Based on the conservative estimate, Lollapalooza delivers 235% return on the cost of the ticket! Is the Lollapalooza ticket worth it? At that rate of return value, hell yes it is! Even after you’ve been to the festivals and already know what a great value they are, finding out just how high the value is, is pretty shocking. As stated earlier, this calculation will obviously vary from person to person, but with a return that high, it’s hard to see how anyone could create a schedule where they’re not coming out ahead at the end of the weekend.
Believe me, I’m not a fan of paying for marked up tickets either, but at least now you know you’ll still be getting a great return even if you do have to pay more for the experience. For example, I looked up the cost of tickets this evening and found them for $427 on SeatGeek. Even at this price, the return is still 190%. I also checked StubHub and their cheapest single ticket was $430, so only a few dollars more.
Personally, I use SeatGeek, because I’ve found their fees are lower when compared to StubHub and I really like the fact that they include third party vendors with their own listings. In fact, I actually found tickets for as low as $419 each through one of their third party suppliers, but the seller didn’t allow the option to purchase tickets individually. The tickets had to be purchased as a pair.
Which I’m sorry, I have to do a mini rant here, because really? Was it somehow lost on this seller that this is a music festival and there’s no benefit to selling tickets together? In fact, if anything it could hinder your sales if two individuals wanted to buy tickets separately to avoid having to exchange money or if a person doesn’t know anyone else who is buying a ticket. I would understand if there were assigned seating at some point or if each listing required significant effort on the part of the seller, but if you’ve ever used one of these sites you know it doesn’t. If you haven’t, these are the steps you take to sell tickets: list them, wait, read an email saying your ticket was sold, wait for the money to appear in your PayPal account. That’s it! I just don’t understand people, allow them to be sold individually and make it easier for everyone involved. Ok, rant over, back to why you’re here.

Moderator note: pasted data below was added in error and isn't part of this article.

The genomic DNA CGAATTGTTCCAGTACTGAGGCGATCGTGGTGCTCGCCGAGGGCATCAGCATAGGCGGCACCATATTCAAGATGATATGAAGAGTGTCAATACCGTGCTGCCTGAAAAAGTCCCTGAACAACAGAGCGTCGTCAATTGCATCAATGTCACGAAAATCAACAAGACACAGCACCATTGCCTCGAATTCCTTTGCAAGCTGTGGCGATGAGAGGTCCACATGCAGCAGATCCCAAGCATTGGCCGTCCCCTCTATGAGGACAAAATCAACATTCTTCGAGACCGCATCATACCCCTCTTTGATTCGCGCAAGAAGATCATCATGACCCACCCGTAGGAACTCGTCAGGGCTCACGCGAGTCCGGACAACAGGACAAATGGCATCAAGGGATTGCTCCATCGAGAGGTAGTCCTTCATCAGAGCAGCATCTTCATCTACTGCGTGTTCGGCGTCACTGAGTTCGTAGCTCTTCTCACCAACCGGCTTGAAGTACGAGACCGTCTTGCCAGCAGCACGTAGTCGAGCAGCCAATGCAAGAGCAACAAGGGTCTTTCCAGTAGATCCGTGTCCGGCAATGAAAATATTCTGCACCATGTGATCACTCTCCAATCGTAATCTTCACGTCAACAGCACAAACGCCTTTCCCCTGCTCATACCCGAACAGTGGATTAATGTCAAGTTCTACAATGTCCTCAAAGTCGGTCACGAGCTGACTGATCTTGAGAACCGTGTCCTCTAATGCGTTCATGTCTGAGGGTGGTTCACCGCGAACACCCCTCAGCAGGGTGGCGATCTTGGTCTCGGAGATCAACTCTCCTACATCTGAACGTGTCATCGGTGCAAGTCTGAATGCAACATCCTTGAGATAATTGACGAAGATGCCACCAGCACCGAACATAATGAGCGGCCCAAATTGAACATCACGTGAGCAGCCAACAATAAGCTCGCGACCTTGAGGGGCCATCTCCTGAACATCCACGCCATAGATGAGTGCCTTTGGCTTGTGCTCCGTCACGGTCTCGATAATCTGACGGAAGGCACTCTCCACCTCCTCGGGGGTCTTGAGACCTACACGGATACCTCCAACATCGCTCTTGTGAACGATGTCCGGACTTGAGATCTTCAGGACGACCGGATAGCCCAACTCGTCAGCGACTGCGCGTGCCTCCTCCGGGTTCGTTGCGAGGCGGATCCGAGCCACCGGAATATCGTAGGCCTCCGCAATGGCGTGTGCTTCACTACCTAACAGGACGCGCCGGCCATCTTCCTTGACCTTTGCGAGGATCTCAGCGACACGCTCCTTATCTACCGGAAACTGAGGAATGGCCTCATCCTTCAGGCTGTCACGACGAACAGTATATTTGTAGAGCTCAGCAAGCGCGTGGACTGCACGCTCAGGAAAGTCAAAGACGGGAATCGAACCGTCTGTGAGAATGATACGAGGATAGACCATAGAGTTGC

At this point, I’ve given you all the information you need and a rant you didn’t, now go out and get your tickets!
For those of you have your Lollapalooza tickets already, congratulations on your extremely smart investment decision. I hope you have a fabulous time and don’t forget, if you have any more questions during planning, we have a ton of guides and tips listed under our Lollapalooza Event Page.
To those who don't have tickets yet, just one final reminder that even at resale the value get from the music alone is worth over twice the cost of the ticket, add in all the memories you’ll make and the fun you’ll have and it’s really a no brainer. You only live once after all!